Finding that Investment Edge

A common question we get asked in our business is how we rate an investment fund. This then leads to how do we decide that one manager or process is better than the next and where is the best place for an investor to park their money?

In order for me to answer these questions it is important to give some perspective on the industry. The Investment Association (IA) is the trade body that represents UK investment managers. Given the huge variety of funds available in the UK, the IA provides a framework which categorises over 3,500 funds into over 35 sectors, with each sector having a clear definition setting out the criteria that funds must fulfil. Sectors are organised between income and growth producing assets, further classified based on the asset type, region or specific objectives. Each sector is governed by both a sector committee and independent monitoring company to ensure they comply with their sector definition.

The sector groupings provide a starting point for our analytical work. Each sector will vary by size, including a combination of both active and passive funds. We use both quantitative and qualitative methods to understand and compare the funds comprising an individual sector. If we take the UK Equity Income sector for example, which currently comprises 87 funds, we will find that there are a number of approaches that managers take within this grouping. Some managers have highly diversified portfolios, others have more concentrated portfolios, some seek dividend income from small and mid-cap companies while others rely on larger multinationals such as Royal Dutch Shell, HSBC, BP, GSK and Vodafone, which account for a high proportion of total dividends in the UK market. Some managers seek to invest in dividend growing companies while others will use derivative strategies to enhance their income generation. There are numerous ways to slice and dice the sector in addition to the traditional 'growth' and 'value' style orientations. This leads me back to the initial question of how do we decide one fund over the other?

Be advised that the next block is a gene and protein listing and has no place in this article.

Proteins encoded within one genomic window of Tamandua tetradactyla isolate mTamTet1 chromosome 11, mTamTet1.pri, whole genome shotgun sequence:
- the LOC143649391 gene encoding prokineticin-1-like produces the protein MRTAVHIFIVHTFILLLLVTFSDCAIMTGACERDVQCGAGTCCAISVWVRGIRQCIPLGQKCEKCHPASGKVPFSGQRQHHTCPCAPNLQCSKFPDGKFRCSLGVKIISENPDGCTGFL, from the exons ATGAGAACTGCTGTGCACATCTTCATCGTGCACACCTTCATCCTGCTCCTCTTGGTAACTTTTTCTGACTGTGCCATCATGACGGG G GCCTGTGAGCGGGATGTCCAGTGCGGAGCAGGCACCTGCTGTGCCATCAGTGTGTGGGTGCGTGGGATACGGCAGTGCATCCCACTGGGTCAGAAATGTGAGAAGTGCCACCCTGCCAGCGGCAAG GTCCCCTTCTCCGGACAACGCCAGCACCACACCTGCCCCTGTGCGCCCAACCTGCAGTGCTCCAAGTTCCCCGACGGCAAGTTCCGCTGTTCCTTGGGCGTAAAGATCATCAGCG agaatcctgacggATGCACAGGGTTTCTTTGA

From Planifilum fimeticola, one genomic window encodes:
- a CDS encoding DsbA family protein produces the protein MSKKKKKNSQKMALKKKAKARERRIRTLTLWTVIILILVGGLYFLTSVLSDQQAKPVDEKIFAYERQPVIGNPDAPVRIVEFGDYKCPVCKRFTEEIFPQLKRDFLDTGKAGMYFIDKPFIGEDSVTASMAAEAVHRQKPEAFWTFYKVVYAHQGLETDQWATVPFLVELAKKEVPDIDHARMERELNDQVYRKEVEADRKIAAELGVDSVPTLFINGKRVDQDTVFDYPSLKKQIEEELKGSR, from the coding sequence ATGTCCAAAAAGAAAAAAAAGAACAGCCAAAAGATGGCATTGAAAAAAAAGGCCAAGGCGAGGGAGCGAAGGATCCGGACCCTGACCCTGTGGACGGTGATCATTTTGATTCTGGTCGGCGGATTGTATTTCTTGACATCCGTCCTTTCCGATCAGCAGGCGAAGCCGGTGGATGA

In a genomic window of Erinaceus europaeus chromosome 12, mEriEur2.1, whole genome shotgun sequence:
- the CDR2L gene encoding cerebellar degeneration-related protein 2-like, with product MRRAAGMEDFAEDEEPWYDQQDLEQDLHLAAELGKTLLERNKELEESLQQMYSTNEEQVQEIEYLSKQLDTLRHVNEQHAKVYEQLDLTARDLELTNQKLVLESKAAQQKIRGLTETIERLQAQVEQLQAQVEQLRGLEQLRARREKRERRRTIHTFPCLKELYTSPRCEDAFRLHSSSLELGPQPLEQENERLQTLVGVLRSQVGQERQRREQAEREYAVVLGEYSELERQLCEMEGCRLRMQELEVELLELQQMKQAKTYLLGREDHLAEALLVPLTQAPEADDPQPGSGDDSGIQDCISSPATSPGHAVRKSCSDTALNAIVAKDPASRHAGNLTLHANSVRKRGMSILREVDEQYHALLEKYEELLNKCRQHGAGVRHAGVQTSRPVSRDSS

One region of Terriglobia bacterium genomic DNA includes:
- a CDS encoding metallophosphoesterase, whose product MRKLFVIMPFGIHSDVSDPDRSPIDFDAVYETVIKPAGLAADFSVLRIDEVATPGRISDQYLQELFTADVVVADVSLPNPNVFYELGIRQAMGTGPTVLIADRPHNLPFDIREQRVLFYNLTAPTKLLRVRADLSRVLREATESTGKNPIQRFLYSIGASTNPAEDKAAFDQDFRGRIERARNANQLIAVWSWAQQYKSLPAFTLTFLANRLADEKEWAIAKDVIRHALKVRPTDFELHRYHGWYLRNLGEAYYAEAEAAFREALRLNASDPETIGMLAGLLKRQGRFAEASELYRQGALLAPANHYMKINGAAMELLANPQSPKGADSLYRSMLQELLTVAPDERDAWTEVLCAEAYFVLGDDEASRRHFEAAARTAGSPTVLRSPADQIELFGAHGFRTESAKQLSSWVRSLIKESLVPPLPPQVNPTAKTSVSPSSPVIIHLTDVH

I recently read Superinvestors, by Matthew Partridge, which gives an informative account of some of the most well-known investors in finance over the past two hundred years. He selects twenty of the most successful investors over this period and rates them based on four simple metrics – performance, longevity, influence and ease of replication, before assigning an overall rating to each investor. From traders to stock pickers to venture capitalists, the author selects a group of investors across a variety of specialisms. He compares the likes of Warren Buffett, Benjamin Graham and George Soros to some familiar names in the fund management industry today, including Neil Woodford and Nick Train, using his qualitative rating metrics. The original founders of global investment firms T.Rowe Price and Templeton Investments are included, while the 'father of index investing' Jack Bogle also appears on the list. The author provides a biography of each investor before outlining their respective investment philosophies, examples of their successful (and not so successful) strategies and an assessment on how the reader can learn from each individual story. The author concludes that a variety of approaches have been successfully employed over the past two centuries. The key message, however, is that each investor has created their own 'investment edge', each with their own unique preferences for the types of investments they invest in.

At RSMR, we are similarly looking for managers and teams that have that 'investment edge' over their peers. This may come through specialist knowledge and experience, dedicated teams and resources, and differentiated styles and techniques. We build a collection of data on each fund over time and maintain ongoing dialogue with fund managers and teams to monitor any changes that take place. Therefore, we do not seek to determine that one manager or process is better than the next, but rather to identify managers and teams that have crafted a process which can demonstrate consistency in line with their investment objectives. With a highly diversified universe of rated funds across the IA sectors, we are then confident that we can deliver a range of portfolios for investors according to their risk tolerance and preferences.

Find out more about RSMR’s ratings, research and portfolios

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